The goal of our symposium is to look for answers to these questions by asking both how number is integrated into visual processing and how visual processing in turn forms a basis for the acquisition and processing of exact number. We address these questions through talks on three issues: 1) the basic psychophysical properties of numerical representations (Halberda, Burr), 2) how visual mechanisms integrate representations of number (Franconeri & Alvarez), and 3) how these representations support exact computation, both in standard linguistic representations (Frank) and via alternative representations (Barner).

The issues addressed by our symposium have been a focus of intense recent interest. Within the last four years there have been a wide variety of high-profile reports from developmental, neuroscientific, comparative, and cross-linguistic/cross-cultural studies of number. Research on number is one of the fastest moving fields in cognitive science, due both to the well-defined questions that motivate research in this field and to the wide variety of methods that can be brought to bear on these questions.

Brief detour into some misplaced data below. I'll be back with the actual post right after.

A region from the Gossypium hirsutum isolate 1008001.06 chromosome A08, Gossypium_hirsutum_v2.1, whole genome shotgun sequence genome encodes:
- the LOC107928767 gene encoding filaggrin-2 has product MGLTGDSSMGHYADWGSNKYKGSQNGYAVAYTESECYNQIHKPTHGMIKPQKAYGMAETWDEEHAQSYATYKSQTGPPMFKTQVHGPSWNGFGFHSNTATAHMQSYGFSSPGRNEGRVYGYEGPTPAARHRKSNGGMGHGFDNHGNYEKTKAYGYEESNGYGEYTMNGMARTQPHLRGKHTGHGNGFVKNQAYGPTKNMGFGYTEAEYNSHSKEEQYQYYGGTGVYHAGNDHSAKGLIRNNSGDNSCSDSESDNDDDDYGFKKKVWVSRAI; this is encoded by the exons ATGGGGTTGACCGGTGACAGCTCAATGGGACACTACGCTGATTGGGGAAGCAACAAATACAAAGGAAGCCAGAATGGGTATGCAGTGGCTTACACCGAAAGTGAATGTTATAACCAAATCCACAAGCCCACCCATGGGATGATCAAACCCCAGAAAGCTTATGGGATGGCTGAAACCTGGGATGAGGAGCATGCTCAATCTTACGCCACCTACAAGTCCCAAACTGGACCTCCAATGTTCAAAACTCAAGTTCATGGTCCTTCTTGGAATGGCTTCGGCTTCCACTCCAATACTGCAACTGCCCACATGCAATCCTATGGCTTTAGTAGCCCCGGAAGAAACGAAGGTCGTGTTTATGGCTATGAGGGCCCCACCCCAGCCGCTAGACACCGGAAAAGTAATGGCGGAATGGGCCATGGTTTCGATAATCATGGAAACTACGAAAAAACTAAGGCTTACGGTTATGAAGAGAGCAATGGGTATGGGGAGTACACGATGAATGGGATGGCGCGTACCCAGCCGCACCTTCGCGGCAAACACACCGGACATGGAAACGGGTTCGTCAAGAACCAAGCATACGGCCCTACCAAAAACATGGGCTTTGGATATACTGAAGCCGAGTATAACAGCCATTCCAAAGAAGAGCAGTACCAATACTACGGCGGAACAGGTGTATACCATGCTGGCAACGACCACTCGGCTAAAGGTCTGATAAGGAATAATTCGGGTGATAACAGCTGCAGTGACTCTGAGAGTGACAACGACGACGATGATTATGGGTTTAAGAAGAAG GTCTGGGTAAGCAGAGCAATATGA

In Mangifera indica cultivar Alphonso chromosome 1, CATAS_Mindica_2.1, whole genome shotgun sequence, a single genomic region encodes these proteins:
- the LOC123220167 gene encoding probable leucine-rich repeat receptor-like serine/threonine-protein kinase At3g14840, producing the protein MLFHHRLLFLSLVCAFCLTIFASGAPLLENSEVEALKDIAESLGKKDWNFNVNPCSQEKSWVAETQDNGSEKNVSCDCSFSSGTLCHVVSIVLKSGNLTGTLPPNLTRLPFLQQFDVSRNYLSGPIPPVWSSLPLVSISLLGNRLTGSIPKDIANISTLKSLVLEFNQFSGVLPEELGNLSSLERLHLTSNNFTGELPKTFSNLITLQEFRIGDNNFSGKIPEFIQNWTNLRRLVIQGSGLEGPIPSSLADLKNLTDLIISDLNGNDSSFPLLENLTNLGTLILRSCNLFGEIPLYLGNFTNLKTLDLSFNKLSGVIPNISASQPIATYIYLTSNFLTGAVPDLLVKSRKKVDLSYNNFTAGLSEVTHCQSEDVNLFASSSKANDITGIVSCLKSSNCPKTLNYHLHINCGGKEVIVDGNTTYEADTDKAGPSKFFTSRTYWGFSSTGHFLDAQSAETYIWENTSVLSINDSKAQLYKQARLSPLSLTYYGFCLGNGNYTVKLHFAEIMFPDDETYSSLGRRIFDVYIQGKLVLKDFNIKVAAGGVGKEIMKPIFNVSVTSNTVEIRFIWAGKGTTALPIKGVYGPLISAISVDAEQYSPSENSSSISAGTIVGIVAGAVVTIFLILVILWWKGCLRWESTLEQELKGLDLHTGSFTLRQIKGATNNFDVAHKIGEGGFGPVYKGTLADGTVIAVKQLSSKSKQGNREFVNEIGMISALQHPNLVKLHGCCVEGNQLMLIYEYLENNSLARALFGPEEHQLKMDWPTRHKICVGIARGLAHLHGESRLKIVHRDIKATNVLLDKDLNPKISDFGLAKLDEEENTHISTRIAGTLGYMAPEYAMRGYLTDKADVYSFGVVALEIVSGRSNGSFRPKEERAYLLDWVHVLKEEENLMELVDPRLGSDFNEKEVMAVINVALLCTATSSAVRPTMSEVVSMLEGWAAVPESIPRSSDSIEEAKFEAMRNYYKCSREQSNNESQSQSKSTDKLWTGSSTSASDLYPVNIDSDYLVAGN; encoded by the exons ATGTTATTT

The target audience of our symposium is a broad group of vision scientists, both students and faculty, who are interested in connecting serious vision science with cognitive issues of broad relevance to a wide range of communities in psychology, neuroscience, and education. In addition, the study of number provides an opportunity to link innovations in vision research methods—including psychophysical-style experimental designs, precise neuroimaging methods, and detailed computational data analysis—with deep cognitive questions about the nature of human knowledge. We anticipate that attendees of our symposium will come away with a good grasp of the current state of the art and the outstanding issues in the interface of visual and numerical processing.